Dutch pancakes also get a lot of hype. The ones I had at Dutch Pancake House were just okay, but I’ve heard the ones at Linda’s and Diana’s (two other restaurants) are awesome. Other must-try foods are pan bati, keshi yena (think big ball of cheese stuffed with spicy meat), pan bolo, and acaya.
#4 – Get up to Palm Beach…just once
As I’ve said above, Palm Beach isn’t really the best fit for my personality and travel style, but I did make sure to get up there once just for the experience. Well, actually twice, because my snorkeling tour left from there.
On my second night in Aruba, I biked up to Bugaloe, a popular beach bar, to have a few drinks and watch the sunset. The servers sing karaoke and the patrons are lively and fun, and I’m glad I headed up there (even though I brought my Kindle so I wasn’t exactly chatting people up…).
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Since I had to be up at the pier to meet my snorkeling and sailing tour at 3pm one day, I headed up around noon (taxi this time…man, I hate bikes) and got to stuff myself full of delicious fruit bowls from Eduardo’s Beach Shack. It is the BOMB.
Pro tip: Don’t miss out on an acai bowl from Eduardo’s Beach Shack. Heaven.
I parked myself on a tiny butt-sized square of Palm Beach that wasn’t already occupied, and gorged myself on fruit and yogurt while waiting for my ship to come in…
#5 – Take a sail & sample some of Aruba’s snorkeling
…which brings us to one of my must-dos. Take a sail and snorkel tour—and I highly recommend The Black Pearl. On my first trip to Aruba many, many moons ago, I ended up catching the Jolly Pirates booze cruise on a whim. It was last-minute and cheap, and I really wanted to get out on the water and watch a sunset out there.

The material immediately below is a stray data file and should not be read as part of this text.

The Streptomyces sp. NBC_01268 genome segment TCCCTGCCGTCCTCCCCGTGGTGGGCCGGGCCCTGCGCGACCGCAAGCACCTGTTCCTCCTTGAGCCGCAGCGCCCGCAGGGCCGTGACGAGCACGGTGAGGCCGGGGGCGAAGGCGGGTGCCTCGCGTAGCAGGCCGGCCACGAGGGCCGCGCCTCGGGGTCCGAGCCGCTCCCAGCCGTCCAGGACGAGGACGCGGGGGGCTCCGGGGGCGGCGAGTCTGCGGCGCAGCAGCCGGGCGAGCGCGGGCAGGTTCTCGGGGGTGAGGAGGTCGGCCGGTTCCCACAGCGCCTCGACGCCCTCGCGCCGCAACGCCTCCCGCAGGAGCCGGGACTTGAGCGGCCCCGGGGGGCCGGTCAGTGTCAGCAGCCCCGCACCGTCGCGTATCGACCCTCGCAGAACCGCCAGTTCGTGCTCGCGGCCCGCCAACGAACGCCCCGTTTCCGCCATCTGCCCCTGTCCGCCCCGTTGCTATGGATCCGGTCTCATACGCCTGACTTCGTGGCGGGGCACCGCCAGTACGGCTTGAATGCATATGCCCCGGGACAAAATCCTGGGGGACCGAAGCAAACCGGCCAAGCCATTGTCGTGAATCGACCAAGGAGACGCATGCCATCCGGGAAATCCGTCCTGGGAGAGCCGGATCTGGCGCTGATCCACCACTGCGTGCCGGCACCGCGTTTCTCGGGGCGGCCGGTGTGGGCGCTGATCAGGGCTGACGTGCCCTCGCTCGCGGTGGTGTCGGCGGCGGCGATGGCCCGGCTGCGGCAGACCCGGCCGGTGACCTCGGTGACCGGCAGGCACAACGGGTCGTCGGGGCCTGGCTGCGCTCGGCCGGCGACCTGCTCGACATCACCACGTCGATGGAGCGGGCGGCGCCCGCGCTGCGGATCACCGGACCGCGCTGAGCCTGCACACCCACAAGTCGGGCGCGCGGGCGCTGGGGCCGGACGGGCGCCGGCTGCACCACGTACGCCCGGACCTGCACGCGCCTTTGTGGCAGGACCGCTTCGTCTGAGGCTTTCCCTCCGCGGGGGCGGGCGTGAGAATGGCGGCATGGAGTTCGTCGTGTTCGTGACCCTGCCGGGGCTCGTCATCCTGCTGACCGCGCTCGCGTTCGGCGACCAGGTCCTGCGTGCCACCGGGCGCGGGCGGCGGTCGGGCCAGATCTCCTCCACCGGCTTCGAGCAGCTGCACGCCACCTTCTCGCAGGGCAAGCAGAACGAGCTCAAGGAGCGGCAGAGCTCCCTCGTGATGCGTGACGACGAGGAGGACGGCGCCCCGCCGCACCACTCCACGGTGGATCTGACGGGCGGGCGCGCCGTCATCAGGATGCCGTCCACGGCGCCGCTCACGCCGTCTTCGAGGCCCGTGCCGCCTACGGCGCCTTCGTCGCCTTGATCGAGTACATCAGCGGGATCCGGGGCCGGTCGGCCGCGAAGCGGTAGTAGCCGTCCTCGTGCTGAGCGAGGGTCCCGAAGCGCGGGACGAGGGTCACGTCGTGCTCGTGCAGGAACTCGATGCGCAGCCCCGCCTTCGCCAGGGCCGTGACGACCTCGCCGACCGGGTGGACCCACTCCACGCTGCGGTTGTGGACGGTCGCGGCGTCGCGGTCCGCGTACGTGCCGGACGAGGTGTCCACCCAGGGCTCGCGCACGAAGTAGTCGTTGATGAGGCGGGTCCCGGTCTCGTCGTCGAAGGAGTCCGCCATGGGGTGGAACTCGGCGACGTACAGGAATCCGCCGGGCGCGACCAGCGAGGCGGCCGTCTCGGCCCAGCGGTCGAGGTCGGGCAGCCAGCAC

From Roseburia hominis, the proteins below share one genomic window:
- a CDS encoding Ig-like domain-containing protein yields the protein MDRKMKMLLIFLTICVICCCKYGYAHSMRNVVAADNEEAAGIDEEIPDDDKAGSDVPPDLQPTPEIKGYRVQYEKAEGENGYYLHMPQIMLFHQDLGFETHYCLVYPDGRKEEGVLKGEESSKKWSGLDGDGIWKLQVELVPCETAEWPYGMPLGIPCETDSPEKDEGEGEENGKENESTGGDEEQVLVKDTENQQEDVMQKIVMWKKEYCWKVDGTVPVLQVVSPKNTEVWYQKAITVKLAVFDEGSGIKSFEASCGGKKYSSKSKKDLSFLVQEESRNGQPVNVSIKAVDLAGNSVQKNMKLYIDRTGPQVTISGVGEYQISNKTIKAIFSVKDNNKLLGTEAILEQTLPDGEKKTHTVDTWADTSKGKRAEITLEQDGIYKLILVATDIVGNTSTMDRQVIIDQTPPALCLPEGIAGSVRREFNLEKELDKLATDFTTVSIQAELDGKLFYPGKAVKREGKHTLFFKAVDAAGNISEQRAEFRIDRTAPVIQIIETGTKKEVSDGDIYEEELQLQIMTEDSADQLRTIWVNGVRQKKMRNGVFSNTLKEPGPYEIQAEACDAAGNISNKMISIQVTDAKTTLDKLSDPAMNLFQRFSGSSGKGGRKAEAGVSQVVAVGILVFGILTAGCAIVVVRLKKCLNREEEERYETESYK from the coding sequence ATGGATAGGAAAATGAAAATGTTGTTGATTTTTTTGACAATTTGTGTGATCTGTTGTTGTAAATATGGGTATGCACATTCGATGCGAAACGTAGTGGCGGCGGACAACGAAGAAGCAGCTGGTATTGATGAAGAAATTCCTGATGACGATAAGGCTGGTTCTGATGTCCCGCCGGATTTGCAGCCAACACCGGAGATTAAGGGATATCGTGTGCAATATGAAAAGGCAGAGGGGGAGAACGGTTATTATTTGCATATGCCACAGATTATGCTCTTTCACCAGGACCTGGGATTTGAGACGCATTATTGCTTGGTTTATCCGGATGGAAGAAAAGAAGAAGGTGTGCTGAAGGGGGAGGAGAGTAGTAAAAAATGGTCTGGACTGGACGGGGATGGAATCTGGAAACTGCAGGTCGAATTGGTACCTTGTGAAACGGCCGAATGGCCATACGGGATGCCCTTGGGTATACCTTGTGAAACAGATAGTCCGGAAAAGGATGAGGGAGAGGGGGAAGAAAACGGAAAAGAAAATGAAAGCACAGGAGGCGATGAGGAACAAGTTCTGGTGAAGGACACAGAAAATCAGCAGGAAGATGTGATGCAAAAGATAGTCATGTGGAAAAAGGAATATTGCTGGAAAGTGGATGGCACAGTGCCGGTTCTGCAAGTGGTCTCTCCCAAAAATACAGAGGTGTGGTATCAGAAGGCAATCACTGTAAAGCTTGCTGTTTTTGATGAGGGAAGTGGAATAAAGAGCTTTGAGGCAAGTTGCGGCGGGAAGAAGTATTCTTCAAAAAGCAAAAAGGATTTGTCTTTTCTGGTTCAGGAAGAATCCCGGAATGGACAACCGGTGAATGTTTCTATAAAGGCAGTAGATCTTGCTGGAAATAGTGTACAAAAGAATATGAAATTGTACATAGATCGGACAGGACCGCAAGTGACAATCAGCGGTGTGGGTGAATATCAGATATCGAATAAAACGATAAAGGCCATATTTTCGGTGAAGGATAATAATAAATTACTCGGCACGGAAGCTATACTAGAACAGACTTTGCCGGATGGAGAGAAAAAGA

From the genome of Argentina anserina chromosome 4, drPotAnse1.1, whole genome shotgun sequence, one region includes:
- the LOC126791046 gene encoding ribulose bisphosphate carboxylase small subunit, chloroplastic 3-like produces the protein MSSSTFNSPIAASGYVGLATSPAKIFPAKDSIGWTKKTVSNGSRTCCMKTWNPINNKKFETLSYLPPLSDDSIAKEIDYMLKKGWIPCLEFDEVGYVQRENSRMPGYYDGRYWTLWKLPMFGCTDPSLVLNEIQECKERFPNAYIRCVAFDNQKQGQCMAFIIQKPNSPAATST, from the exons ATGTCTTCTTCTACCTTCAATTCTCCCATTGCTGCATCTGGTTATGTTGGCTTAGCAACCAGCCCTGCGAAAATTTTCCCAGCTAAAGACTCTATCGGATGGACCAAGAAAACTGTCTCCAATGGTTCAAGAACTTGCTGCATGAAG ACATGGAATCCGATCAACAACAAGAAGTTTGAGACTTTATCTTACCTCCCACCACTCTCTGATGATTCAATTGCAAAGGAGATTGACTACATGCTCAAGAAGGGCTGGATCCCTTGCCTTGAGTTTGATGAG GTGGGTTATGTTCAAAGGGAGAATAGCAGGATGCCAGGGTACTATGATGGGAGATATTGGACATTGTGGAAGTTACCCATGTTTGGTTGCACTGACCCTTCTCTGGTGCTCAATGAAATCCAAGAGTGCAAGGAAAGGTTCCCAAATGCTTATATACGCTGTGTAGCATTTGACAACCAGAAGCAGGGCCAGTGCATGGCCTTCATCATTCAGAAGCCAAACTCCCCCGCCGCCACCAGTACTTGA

It’s way too much of a party vibe (with terrible cheap liquor, to boot) for me, but lots of people really enjoy it. This time I did some research and found a few different chiller sailing or catamaran options.
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Despite some rain a bit earlier, it was a beautiful day and so peaceful out on (and under) the water. We enjoyed some drinks (without the booze cruise rowdiness) and some toasted cheese sandwiches, and then were graced with a gorgeous Aruban sunset.
#6 – Take a “safari” jeep tour of the island
I actually did this on my first-ever solo trip to Aruba, and thought it was awesome. It was a full-day offroading jeep tour that covered everything from the California lighthouse, the chapel, some of the stunning coasts on the back side of the island, Baby Beach, Natural Bridge, the ostrich farm, the wild donkeys, caves, and more.
It’s amazing how much Aruba has, given how small it is. You’ll see large swaths of the island that are inside Arikok National Park and only accessible to an offroading vehicle.
Having a vehicle that can offroad is a must when seeing some parts of the island, so this gave me the opportunity without an expensive rental, and I got to see things I would have missed on a self-guided tour.
#7 – Spend some more time on the beach. Duh.
I seriously lived in this one spot on Druif Beach and just chilled. One of the great things about Aruba’s constant wind is that it keeps you cool.
None of that boiling, roasting, dripping sweat that you often get in a tropical destination…Aruba’s climate is more desert-like and it gets constant trade winds that keep you cool. (Also sometimes sandblast/exfoliate you, but that’s a different story…).